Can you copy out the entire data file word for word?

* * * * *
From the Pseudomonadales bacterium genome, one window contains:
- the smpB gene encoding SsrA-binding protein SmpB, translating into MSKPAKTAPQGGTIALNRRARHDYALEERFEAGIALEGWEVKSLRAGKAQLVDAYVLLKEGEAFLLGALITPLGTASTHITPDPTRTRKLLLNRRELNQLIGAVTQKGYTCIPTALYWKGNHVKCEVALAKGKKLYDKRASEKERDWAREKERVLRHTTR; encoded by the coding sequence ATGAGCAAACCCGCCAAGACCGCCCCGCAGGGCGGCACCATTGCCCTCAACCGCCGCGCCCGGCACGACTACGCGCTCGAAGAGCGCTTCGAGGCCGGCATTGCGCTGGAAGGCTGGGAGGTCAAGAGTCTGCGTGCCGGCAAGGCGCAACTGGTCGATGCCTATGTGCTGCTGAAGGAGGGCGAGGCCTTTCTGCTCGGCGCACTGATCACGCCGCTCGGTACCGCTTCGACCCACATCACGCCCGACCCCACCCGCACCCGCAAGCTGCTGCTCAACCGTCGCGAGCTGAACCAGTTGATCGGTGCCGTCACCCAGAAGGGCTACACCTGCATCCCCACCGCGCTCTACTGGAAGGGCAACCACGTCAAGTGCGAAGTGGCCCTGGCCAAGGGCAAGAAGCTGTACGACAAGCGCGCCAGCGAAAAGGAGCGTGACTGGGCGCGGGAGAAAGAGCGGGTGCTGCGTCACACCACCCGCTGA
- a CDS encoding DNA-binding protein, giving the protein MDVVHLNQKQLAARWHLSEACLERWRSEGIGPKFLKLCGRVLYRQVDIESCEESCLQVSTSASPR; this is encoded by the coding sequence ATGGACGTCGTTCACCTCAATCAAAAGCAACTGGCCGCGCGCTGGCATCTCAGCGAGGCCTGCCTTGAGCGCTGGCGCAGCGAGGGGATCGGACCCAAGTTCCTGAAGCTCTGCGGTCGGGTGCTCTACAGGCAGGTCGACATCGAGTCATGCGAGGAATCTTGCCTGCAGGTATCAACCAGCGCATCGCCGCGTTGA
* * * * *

From the Pseudomonadales bacterium genome, one window contains:
- the smpB gene encoding SsrA-binding protein SmpB, translating into MSKPAKTAPQGGTIALNRRARHDYALEERFEAGIALEGWEVKSLRAGKAQLVDAYVLLKEGEAFLLGALITPLGTASTHITPDPTRTRKLLLNRRELNQLIGAVTQKGYTCIPTALYWKGNHVKCEVALAKGKKLYDKRASEKERDWAREKERVLRHTTR; encoded by the coding sequence ATGAGCAAACCCGCCAAGACCGCCCCGCAGGGCGGCACCATTGCCCTCAACCGCCGCGCCCGGCACGACTACGCGCTCGAAGAGCGCTTCGAGGCCGGCATTGCGCTGGAAGGCTGGGAGGTCAAGAGTCTGCGTGCCGGCAAGGCGCAACTGGTCGATGCCTATGTGCTGCTGAAGGAGGGCGAGGCCTTTCTGCTCGGCGCACTGATCACGCCGCTCGGTACCGCTTCGACCCACATCACGCCCGACCCCACCCGCACCCGCAAGCTGCTGCTCAACCGTCGCGAGCTGAACCAGTTGATCGGTGCCGTCACCCAGAAGGGCTACACCTGCATCCCCACCGCGCTCTACTGGAAGGGCAACCACGTCAAGTGCGAAGTGGCCCTGGCCAAGGGCAAGAAGCTGTACGACAAGCGCGCCAGCGAAAAGGAGCGTGACTGGGCGCGGGAGAAAGAGCGGGTGCTGCGTCACACCACCCGCTGA
- a CDS encoding DNA-binding protein, giving the protein MDVVHLNQKQLAARWHLSEACLERWRSEGIGPKFLKLCGRVLYRQVDIESCEESCLQVSTSASPR; this is encoded by the coding sequence ATGGACGTCGTTCACCTCAATCAAAAGCAACTGGCCGCGCGCTGGCATCTCAGCGAGGCCTGCCTTGAGCGCTGGCGCAGCGAGGGGATCGGACCCAAGTTCCTGAAGCTCTGCGGTCGGGTGCTCTACAGGCAGGTCGACATCGAGTCATGCGAGGAATCTTGCCTGCAGGTATCAACCAGCGCATCGCCGCGTTGA